The tax provisions in the “Build Back Better Act” proposed in the House Ways and Means Committee would result in long-run GDP dropping by more than $2 for every $1 in new tax revenue, according to the nonpartisan Washington-based Tax Foundation.
“It is important to consider the economic impacts, which include reduced economic output, wages, and jobs,” writes the foundation’s Garrett Watson.
“We estimate that the Ways and Means tax plan would reduce long-run GDP by 0.98 percent, which in today’s dollars amounts to about $332 billion of lost output annually. We estimate the plan would in the long run raise about $152 billion annually in new tax revenue, conventionally estimated in today’s dollars, meaning for every $1 in revenue raised, economic output would fall by $2.18.”
According to the foundation, starting with a 0.09 percent drop in GDP in the first year (about $20 billion) and building to a 0.64 percent drop in GDP by 2031 (about $212 billion), the plan would result in a cumulative GDP loss of nearly $1.2 trillion from 2022 through 2031, as shown in the following Figure.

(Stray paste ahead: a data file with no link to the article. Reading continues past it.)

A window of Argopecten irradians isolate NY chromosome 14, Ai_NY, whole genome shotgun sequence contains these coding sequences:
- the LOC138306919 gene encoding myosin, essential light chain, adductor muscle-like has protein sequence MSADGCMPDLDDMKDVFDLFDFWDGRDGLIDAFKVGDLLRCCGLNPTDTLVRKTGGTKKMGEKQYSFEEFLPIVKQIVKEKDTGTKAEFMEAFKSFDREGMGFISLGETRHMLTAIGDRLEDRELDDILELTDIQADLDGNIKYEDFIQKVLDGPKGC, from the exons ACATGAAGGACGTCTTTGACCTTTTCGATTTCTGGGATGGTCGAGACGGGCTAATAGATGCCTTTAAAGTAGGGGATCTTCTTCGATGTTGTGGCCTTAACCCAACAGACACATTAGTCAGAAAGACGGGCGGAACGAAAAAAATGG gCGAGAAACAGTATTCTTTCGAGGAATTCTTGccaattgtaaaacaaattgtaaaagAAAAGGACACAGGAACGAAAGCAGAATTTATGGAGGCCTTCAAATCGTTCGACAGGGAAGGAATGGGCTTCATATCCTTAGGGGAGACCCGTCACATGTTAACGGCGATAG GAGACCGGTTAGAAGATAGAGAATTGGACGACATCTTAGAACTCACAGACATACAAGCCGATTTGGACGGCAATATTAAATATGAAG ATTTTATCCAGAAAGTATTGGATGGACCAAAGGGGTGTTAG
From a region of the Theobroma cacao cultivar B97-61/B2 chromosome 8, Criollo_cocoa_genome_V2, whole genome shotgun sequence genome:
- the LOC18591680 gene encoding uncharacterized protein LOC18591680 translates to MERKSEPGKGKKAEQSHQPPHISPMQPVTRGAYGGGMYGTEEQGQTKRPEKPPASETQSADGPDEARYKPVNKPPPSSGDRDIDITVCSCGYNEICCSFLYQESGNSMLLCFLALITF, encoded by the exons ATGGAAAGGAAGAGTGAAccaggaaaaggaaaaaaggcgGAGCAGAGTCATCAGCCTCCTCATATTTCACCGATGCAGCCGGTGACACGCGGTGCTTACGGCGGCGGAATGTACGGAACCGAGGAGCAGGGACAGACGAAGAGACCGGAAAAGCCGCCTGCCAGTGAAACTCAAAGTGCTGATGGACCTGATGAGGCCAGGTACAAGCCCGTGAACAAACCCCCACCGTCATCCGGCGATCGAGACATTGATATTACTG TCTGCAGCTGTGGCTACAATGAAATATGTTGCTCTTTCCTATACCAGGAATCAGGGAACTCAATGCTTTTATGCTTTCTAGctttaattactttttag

The Ways and Means tax plan reduces economic output by reducing the after-tax return to investment opportunities for firms and the incentive to work through higher tax rates on labor income. More than half of the plan’s economic impact is due to increasing the tax burden on corporations, which is the most economically costly way to raise revenue.
The report notes that even before accounting for a smaller economy, taxpayers earning less than $400,000 would see lower after-tax incomes due to higher corporate taxes and higher taxes levied on nicotine and cigarettes.
Overall, the plan would reduce average after-tax income per filer by $171 in 2031, on a conventional basis, and by $971 per filer in the long run on a dynamic basis. That is, the economic harm of the plan would reduce after-tax incomes by about $800 per filer on average each year.
The report concludes, “The economic harm caused by the tax increases would claw back some of the plan’s expanded tax credits aimed at low- and middle-income families. For those in the bottom 20 percent, it would reduce the average net benefit of the plan per filer from $341 to $233, a 30 percent reduction.”